Etymology: Middle English entren, from Anglo-French entrer, from Latin intrare, from intra within; akin to Latin inter between — more at inter-
Date: 13th century
1. to go or come in
2. to come or gain admission into a group ; join — often used with into
a. to make a beginning <entering upon a career> b. to begin to consider a subject — usually used with into or upon 4. to go upon land for the purpose of taking possession 5. a. to come onstage — usually used in the subjunctive as a stage direction <enter Hamlet reading> b. to come into a preestablished situation or context like an actor coming onstage — usually used in the subjunctive <enter the new principal with her radical ideas> 6. to play a part ; be a factor <other considerations enter when money is involved> transitive verb 1. to come or go into <enter a room> 2. inscribe, register <enter the names of qualified voters> 3. to cause to be received or admitted <enter a child at a school> 4. to put in ; insert <enter the new data into the computer> 5. a. to make a beginning in <enter politics> b. to go into (a particular period of time) <enter middle age> 6. to become a member of or an active participant in <enter the university> <enter a race> 7. to make report of (a ship or its cargo) to customs authorities 8. to place in proper form before a court of law or upon record <enter a writ> 9. to go into or upon and take actual possession of (as land) 10. to put formally on record <entering a complaint> • enterable adjective Synonyms: enter, penetrate, pierce, probe mean to make way into something. enter is the most general of these and may imply either going in or forcing a way in <entered the city in triumph>. penetrate carries a strong implication of an impelling force or compelling power that achieves entrance <the enemy penetrated the fortress>. pierce means an entering or cutting through with a sharp pointed instrument <pierced the boil with a lancet>. probe implies penetration to investigate or explore something hidden from sight or knowledge <probed the depths of the sea>.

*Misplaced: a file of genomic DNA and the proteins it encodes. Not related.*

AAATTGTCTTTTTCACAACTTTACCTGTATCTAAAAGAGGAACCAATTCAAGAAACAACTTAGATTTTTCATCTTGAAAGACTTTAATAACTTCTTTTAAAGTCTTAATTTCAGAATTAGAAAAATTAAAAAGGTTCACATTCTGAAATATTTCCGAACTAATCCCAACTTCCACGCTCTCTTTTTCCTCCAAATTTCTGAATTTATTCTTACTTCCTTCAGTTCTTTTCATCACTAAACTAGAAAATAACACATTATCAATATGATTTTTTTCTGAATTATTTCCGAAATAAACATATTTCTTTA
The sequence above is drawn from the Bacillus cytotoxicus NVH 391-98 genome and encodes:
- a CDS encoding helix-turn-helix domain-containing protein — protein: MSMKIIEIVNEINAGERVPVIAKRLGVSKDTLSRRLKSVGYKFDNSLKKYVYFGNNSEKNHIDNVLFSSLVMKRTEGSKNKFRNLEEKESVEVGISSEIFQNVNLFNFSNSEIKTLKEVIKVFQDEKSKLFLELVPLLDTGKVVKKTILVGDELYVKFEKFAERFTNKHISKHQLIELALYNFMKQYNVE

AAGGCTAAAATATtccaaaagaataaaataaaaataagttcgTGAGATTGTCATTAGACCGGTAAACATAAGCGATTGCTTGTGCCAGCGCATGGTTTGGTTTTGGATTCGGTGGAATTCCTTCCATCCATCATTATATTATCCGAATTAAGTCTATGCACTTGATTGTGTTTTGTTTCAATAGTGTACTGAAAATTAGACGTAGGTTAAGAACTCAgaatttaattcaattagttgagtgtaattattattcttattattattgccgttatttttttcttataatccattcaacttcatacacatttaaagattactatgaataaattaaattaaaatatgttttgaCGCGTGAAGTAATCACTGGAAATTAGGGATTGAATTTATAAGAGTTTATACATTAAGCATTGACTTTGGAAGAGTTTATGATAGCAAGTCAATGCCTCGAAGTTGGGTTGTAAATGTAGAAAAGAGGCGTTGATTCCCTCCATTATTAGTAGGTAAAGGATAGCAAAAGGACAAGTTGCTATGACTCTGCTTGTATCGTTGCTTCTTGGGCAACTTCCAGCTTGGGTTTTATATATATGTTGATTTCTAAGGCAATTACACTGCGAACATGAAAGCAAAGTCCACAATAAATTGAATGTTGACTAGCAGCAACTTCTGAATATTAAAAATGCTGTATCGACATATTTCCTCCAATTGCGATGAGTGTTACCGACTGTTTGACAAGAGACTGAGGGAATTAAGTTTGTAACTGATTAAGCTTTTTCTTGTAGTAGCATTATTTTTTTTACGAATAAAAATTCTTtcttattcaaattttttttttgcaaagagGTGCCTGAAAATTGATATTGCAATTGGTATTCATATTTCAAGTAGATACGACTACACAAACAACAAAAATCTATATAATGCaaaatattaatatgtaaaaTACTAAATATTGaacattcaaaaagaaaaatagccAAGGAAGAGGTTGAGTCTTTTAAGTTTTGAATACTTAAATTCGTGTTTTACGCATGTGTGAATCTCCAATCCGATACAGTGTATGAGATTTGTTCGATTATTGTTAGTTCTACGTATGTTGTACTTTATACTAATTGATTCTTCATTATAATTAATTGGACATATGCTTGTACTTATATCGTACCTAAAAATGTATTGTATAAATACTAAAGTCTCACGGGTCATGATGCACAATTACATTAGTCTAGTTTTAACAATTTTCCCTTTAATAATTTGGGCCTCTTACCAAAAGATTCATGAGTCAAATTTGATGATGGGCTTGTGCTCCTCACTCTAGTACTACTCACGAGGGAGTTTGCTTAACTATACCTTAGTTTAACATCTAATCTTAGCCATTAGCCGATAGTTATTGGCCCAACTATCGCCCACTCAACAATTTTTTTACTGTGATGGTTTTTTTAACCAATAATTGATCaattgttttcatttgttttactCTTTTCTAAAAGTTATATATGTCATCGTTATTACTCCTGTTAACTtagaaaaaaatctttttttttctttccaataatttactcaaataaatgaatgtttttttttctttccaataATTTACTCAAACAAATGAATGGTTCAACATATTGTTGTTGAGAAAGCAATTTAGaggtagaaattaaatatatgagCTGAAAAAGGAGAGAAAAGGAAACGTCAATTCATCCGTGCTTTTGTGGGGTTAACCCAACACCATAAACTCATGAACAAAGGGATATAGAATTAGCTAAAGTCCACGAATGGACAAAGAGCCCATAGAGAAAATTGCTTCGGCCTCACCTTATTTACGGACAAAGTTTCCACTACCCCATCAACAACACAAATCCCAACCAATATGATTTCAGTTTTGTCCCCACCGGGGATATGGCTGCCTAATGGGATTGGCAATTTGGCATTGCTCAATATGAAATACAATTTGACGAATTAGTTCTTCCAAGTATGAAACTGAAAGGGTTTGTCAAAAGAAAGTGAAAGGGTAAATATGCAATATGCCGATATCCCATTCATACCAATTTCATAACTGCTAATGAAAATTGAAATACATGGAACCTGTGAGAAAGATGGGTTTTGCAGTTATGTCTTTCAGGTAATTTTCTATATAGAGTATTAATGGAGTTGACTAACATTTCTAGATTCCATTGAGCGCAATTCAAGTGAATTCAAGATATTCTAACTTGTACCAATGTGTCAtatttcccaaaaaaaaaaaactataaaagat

New Collegiate Dictionary. 2001.